It seems to me it would be very strange after that, to give Elihu six chapters to say the same things all over again and still wind up with inadequate theology and no answers to Job's questions.
 
Instead, I think the large amount of space given to his words indicates that something new and important is being said.
 
Thirdly, I want to listen to Elihu because of
 
3. Job's Response to Elihu
 
It's interesting to note that Job does not try to argue with Elihu.
 
He certainly did with the other three. In fact, he shut 'em up! But he does not say one word against Elihu even though Elihu challenged him to.
 
Chapter 33, verses 31-33
 
And as we'll see at the end of the book, Job eventually comes to a place of repentance, which shows that Elihu's rebukes are not out of line.
 
The fourth reason to listen to Elihu is
 
4. God's Response to Elihu
 
Again, at the end of the book, God reviews what has happened and rebukes Job's three friends.
 
chapter 42, verse 7
 
But God does not rebuke Elihu. Why not? I would assume there is no rebuke because Elihu's what he said was right. His words are not in the same class with the words of the other three. In fact, Elihu claims to be guided by the Spirit of God. In chapter 32, verse 8 he mentions the spirit of God in a man gives him understanding, then, in verse 10, he says, "And because of that, you need to listen to me."
 
And finally, we should listen because
 
5. He Offers Something New and Helpful
 
He really does offer a new understanding of the suffering of the righteous that Job and his three friends had not seen or understood.
 
And his insight does make some sense out of the apparently arbitrary suffering that Job and other righteous people go through.
 
So in the time we have left, let's take a look at what he had to say about why the righteous suffer. He begins with
 
1. A Rebuke of Job
 
In Elihu's opinion, Job has been wrong in some of what he has said. In fact, he senses some pride and arrogance in Job's attitude. Three times in the course of his speech, he brings up the subject of pride.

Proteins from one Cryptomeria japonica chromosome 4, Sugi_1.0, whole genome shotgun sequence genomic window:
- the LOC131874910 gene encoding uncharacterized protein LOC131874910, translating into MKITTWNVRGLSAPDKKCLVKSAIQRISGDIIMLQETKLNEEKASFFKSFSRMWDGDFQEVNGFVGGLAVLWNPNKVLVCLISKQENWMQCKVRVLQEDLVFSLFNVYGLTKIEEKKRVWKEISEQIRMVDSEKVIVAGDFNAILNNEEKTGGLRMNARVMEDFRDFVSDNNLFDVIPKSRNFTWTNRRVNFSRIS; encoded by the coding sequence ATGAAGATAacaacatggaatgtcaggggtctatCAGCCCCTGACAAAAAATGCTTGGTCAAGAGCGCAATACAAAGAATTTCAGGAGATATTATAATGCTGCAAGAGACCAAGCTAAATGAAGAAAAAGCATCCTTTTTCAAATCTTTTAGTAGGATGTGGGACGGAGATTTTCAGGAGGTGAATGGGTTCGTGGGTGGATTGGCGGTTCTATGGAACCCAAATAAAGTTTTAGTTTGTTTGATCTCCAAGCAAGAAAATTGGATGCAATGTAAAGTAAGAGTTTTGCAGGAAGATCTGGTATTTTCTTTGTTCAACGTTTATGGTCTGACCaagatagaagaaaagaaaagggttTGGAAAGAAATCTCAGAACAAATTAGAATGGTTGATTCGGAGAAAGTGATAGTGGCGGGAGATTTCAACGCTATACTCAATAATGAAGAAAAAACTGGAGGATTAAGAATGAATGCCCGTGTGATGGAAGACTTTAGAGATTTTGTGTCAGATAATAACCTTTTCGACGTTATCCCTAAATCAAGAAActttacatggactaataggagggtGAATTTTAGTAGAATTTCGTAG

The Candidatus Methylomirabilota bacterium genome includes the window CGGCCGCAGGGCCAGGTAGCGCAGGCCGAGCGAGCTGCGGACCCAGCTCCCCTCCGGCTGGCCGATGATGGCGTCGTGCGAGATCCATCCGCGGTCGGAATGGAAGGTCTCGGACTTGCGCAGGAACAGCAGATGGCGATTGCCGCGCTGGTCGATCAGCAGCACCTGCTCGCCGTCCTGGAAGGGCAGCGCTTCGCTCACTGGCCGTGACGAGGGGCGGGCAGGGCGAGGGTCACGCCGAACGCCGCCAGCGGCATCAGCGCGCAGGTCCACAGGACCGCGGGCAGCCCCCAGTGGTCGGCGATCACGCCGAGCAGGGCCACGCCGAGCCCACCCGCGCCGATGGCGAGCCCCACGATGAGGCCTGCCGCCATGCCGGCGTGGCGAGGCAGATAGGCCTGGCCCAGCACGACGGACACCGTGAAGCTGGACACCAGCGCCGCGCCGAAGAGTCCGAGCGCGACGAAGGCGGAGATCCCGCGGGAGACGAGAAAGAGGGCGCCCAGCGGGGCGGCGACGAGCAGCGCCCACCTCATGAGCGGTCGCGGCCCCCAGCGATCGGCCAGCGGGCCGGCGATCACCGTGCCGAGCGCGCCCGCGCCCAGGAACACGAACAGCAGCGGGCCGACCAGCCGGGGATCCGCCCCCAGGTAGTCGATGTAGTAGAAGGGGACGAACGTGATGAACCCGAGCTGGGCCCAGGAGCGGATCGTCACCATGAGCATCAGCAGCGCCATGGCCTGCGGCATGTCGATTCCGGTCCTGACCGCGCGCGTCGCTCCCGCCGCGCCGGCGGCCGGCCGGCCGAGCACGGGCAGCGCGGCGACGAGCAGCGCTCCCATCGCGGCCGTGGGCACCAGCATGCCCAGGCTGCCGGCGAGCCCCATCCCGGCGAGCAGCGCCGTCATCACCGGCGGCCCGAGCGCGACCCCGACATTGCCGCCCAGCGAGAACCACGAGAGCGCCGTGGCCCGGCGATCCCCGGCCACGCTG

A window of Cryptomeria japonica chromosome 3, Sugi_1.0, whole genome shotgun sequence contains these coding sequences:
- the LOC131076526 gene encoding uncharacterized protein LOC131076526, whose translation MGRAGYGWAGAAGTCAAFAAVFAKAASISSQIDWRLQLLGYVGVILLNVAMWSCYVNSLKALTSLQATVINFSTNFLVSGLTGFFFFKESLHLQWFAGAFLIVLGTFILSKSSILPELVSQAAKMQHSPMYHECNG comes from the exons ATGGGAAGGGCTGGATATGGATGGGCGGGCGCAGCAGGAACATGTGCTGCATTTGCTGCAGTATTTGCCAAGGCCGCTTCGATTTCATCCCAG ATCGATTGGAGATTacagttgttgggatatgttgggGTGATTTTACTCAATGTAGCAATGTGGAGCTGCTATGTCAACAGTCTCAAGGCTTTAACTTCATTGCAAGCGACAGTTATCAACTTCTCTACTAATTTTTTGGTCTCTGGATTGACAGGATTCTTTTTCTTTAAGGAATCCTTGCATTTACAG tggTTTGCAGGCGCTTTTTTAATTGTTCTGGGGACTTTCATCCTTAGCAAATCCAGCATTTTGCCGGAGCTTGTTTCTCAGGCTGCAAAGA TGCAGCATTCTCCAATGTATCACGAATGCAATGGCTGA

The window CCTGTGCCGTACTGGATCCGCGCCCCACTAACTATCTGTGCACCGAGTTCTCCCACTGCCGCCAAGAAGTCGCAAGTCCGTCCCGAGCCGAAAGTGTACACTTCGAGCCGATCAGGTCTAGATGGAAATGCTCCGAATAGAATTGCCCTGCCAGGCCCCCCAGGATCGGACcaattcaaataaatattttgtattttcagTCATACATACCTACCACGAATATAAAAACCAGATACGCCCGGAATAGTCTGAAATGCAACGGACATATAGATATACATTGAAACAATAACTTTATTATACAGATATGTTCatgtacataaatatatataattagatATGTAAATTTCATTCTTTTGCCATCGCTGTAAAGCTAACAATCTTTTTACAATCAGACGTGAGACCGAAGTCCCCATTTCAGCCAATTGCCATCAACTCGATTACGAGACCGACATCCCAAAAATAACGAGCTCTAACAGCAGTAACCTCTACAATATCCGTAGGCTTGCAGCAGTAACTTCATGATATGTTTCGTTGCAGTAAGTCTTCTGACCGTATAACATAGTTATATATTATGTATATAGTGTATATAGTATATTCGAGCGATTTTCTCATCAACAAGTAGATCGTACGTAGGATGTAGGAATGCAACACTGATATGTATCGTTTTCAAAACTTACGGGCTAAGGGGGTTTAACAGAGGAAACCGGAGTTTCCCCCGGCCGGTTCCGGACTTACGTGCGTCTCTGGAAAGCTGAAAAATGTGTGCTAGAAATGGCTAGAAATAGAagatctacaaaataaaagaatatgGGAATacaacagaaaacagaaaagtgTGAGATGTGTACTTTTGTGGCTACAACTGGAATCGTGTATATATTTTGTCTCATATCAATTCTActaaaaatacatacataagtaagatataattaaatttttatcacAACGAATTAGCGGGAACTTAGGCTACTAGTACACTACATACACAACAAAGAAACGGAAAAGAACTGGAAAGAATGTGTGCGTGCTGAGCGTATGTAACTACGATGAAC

And he puts his finger on Job's error in
 
chapter 33, verses 8–12
 
So here Elihu is quoting what he's heard Job saying about God, and he calls him on it. Job is wrong to claim innocence at the expense of God's grace, and we know Elihu is right about this because in 42:6 Job does in fact repent.
 
His suffering had driven him to say things about himself that were shaded to his advantage and things about God that were disrespectful.
 
Even though Job was a righteous man, he was not a sinlessly perfect man. There was a lot of pride that began to cloud the purity of his life when it was stirred up by suffering.
 
After the rebuke, Elihu moves to
 
2. An Explanation of Suffering
 
I bring up the issue of pride in the life of Job because at least part of Elihu's understanding of why the righteous suffer has to do with pride in the life of the righteous. We see the first explanation of his view in 33:14–19.
 
He describes two ways God speaks to man. He speaks by His word and He speaks through their suffering.
 
And remember, these were the days before Scripture, so the word of God takes the form of visions and dreams.
 
chapter 33, verses 14-19
 
So there is a brand new thought for Job to consider. God speaks in more than one way. He uses the pain of sickness and suffering in the same way He uses visions of the night. Both are ways that God speaks to man for his good.
 
And as verse 17 says, God speaks in an attempt to keep man from destroying himself.
 
In other words God's purpose for the righteous in these dreams and in this sickness is not to punish but to save. He wants to save men from getting involved in evil and he wants to protect us from pride and eventually, death.
 
That means, contrary to what Job had said, God is not angry. He is not our enemy. And contrary to the three friends, He is not punishing evil.